Guerin: Basically, this refers to an animal species that doesn’t show any significant signs of aging as it grows older. Unlike humans and most other mammals, there’s no decrease in reproduction after maturity. There’s also no notable increase in mortality rate with age, but that’s a little harder to prove. I’ve been talking with a statistician and he’s asking, how do you know? To do a study of this type would take a couple of hundred years to complete. But compared to us there’s no noted increase in mortality rate. I mean, if you are ninety years old, you’re much more likely to die next year then you are if you’re only twenty years old. But we don’t seem to see any increase in mortality with rockfish and several of these other animals over time.
Q: So we don’t know if these animals are simply aging more slowly or not at all? Since we have haven’t found any rockfish or whales that live for four hundred years, that might suggest that there is a certain limit on how long they can live.
Guerin: Well, we just do not know. We honestly do not know. It really is unfortunate that there is so little known in this field. Ecologists have never thought of this in the terms that gerontologists are now thinking of it in. But this other group of organisms, those that possess what Finch termed “negligible senescence,” they don’t seem to be showing the classical signs of aging that we’re used to. So, who is to say the longest they could live? As an example, in Finch’s book that was published in 1990, at that time the longest lived whale was—I believe it was a Blue Whale—something like 108 years old. That’s like, okay, well that’s not so startling. Humans live longer than that. We’re mammals. They’re mammals. We live longer. Then a study was done on bowhead whales, and they found that out of forty whales sampled, four of them were over a hundred years old, and one of them was over two hundred years old. And they didn’t die of old age either—they were harpooned.”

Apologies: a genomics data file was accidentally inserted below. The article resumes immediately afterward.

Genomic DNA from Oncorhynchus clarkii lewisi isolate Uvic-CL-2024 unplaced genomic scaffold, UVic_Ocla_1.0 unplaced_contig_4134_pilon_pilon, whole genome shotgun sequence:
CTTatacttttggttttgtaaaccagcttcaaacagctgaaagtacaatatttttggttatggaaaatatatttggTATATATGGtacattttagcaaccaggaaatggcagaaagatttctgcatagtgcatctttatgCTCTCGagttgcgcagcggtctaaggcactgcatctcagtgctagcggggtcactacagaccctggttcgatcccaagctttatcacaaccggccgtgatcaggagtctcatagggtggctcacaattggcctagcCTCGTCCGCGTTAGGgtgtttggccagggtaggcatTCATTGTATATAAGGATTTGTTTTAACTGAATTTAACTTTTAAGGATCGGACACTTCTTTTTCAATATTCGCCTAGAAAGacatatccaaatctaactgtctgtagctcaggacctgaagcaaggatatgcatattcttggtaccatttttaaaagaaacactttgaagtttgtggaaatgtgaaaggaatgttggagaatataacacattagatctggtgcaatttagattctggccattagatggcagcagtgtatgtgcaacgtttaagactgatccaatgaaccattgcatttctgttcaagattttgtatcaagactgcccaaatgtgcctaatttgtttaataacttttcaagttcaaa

“In humans, telomerase levels decline later in life and are only found in some types of tissue, but in lobsters, telomerase is found in all types of tissue. That likely accounts for lobsters’ ability to grow throughout their lives. And because lobsters’ skeletons are on the outside and the molting process allows them to periodically shed their exoskeletons in favor of a new, larger one, their constant growth isn’t a problem. With a steady, evenly distributed supply of telomerase, lobsters don’t approach the Hayflick limit, which means that their cells stay pristine, young and dividing. Related animal species with vastly different life spans are also a point of interest. Conventional mice live only three years, but naked mole rats can live for 28. Other animals being studied include whales, bats, rockfish, zebrafish and clams, the oldest of which, a quahog clam, lived to be 220 years old. In many of these animals, the rate of telomere deterioration corresponds with their lifespan. The longer the telomeres last, the longer the animals live. Studying these creatures may tell us much about human aging and lead to treatments for aging-related diseases. If one day humans discover an important new treatment for cancer, it may be due to one of these creatures — or to the 200-pound lobster living peacefully in a tank at Boston University.”
“For the past 21 years, across the limitless expanse of the North Pacific, a lonely whale has been singing, calling for a response. There has been none, and there never will. Picked up first in 1989 by NOAA hydrophones, the call is clearly a whale, but different than all other known species. Different enough that no other whale has responded in all this time. Hypotheses vary, but the mental image is definitely haunting.”